FULL TITLE: Far From The Tree: Parents, Children, And The Search For Identity
PUBLISHER: Scribner 2012
PAGE COUNT: Including Notes, Bibliography,and Acknowledgments, the book is 962 pages. The actual narrative, and all that I read, is 702 pages.
READING TIME: When I first read this book back in 2012, it took me 3 months to read. This second reading took 1.5 months.
The final lines of Andrew Solomon’s beautifully-written narrative about families who come to love the exceptional children they didn’t know they wanted perfectly describe the feelings and moral quandaries I encountered throughout its 702 pages: “Sometimes I had thought the heroic parents in this book were fools, enslaving themselves to a life’s journey with their alien children, trying to breed identity out of misery. I was startled to learn that my research had built me a plank, and that I was ready to join them on their ship.”
In the final chapter, the author becomes a father, creating a family that, he notes, would not have existed 50 years ago. In part because it was considered morally wrong, and also in part because of science. Without scientific advancements and societal changes, many of the families Solomon writes about wouldn’t exist. Despite many of the advances that have made these exceptional families possible, they continue to face many hurdles that range from receiving little support for their autistic child to living with the stigma of raising a child conceived in rape.
The plank Solomon writes about was built from his research, and it also became a plank for me as a reader. Reading about parents who accepted that their children weren’t the ones they imagined themselves having yet made it their life’s mission to help these children become their best selves, it feels wrong to wish for children who aren’t deaf or autistic or prodigies. When you read these families’ stories of extreme love and hardship, you can’t help but feel that you should be ready to join that ship.
The wide conception of parenting is that parents are responsible for raising children who can one day live independently, contribute to society, and produce children of their own. But parents of children who will never be able to meet these expectations quickly learn to redefine success, focusing on an identity that is more closely an expression of who their children are.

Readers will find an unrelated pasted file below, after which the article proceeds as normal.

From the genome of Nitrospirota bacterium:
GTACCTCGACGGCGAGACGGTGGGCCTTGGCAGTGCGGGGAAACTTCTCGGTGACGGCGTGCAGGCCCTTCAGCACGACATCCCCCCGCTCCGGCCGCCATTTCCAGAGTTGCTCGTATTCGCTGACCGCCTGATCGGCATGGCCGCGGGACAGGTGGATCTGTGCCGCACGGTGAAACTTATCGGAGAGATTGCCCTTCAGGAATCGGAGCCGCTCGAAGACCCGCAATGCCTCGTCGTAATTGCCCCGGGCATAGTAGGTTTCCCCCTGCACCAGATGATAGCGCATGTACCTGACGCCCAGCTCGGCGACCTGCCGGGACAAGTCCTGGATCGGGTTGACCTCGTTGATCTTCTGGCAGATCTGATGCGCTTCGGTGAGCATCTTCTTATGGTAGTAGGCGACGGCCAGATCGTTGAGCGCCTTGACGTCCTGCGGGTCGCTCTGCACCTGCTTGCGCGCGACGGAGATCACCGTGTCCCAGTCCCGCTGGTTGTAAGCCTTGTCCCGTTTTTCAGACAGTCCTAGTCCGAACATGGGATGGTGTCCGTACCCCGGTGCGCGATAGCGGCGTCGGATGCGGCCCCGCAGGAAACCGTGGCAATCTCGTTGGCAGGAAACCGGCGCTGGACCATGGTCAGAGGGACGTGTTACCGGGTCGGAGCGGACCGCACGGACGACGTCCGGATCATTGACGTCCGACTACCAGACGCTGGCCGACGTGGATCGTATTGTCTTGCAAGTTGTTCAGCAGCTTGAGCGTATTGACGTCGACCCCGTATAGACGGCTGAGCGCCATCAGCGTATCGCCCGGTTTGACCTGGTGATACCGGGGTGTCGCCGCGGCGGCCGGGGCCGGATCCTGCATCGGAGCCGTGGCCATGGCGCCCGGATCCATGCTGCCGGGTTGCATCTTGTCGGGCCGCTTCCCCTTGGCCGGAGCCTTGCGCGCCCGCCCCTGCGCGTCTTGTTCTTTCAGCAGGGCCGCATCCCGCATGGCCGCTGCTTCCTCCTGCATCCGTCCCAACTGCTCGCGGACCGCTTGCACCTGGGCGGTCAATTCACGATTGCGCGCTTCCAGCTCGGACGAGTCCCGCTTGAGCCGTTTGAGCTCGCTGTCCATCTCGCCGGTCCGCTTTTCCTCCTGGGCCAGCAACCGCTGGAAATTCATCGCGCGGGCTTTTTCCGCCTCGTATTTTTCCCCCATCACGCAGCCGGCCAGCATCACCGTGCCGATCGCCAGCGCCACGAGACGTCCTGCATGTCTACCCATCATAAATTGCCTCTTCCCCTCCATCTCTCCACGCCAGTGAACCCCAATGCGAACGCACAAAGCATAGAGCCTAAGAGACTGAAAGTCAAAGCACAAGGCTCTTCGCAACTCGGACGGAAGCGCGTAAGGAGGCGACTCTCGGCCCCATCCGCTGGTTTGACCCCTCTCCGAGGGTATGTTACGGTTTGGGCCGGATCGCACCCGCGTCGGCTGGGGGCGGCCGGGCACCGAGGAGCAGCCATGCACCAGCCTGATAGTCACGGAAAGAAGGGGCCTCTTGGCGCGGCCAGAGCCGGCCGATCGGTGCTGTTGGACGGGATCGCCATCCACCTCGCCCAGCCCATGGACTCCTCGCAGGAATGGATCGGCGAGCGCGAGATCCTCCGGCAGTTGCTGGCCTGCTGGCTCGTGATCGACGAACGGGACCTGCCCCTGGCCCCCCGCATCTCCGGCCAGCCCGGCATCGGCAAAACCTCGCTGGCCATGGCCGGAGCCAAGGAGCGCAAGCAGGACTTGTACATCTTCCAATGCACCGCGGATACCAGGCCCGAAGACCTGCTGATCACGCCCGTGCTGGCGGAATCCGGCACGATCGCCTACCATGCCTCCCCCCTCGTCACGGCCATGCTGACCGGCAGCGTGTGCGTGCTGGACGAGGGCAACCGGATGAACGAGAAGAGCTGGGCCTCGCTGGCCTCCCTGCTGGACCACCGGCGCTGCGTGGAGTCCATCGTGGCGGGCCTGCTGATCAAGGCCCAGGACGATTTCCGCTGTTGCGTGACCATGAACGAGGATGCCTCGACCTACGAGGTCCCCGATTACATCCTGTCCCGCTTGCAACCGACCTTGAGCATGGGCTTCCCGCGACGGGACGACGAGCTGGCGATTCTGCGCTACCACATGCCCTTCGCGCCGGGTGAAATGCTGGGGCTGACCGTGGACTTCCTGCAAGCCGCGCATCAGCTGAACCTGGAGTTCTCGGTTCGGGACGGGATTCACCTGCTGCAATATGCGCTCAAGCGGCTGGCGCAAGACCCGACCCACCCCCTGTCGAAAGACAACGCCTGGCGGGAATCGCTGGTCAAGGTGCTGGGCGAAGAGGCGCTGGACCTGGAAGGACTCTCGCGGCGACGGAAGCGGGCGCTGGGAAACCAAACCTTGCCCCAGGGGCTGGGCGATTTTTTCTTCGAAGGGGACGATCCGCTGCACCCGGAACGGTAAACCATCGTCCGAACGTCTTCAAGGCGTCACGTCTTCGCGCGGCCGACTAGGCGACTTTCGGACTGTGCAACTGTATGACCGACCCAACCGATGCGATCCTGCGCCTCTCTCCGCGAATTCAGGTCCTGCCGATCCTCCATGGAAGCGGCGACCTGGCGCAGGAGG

In each chapter, Solomon focuses on a different horizontal identity. He defines horizontal identities as independently divergent; they are inherent or acquired traits that are foreign to a child’s progenitors. These identities are anchored between the chapters titled “Son” and “Father.” In these two chapters, the author writes about himself and the connection he feels with these families as a gay man who suffers from serious clinical depression. Solomon begins the book with the statement, “There is no such thing as reproduction.” While two people who decide to have a baby believe they are “braiding themselves together,” they are actually just producing a “stranger,” and the more “alien” the stranger, the harder it is to accept him. The conception that by having a baby we will live on forever is a comforting prospect for parents-to-be, but all it really does is formulate fantasies that will most likely be shattered.
In “Father,” Solomon connects parenthood to loss because the act of having a child means that a great deal for the parents is lost, mainly the fantasies they might have had for their child. After fathering a son to raise with his partner, Solomon expresses that he felt sorry for what is always lost when a gay couple decides to have children: “I would never see what might come of mixing John’s genes with my own.” Despite believing in “production” as opposed to “reproduction,” the author couldn’t help feeling that two people who love each other should have equal claim to their child.
The ten horizontal identities described in the book make it clear that right and wrong are categories that are just as limiting as pro-choice and pro-life, Liberal and Conservative. The way these parents love their children is situational, because experience is what dictates how they should raise them. Should parents of severely deaf children choose to have them get Cochlear implants so they can hear or have them learn to sign? Would parents be better off aborting a pregnancy if prenatal diagnosis revealed the child had dwarfism or Down syndrome? How should a family cope with a child who has become a criminal or is transgender? Most of these families stated that they wouldn’t want their children to be any other way, and if they did it was mainly because it would mean an easier life. But in the end, they were happy to have had choices, however limited.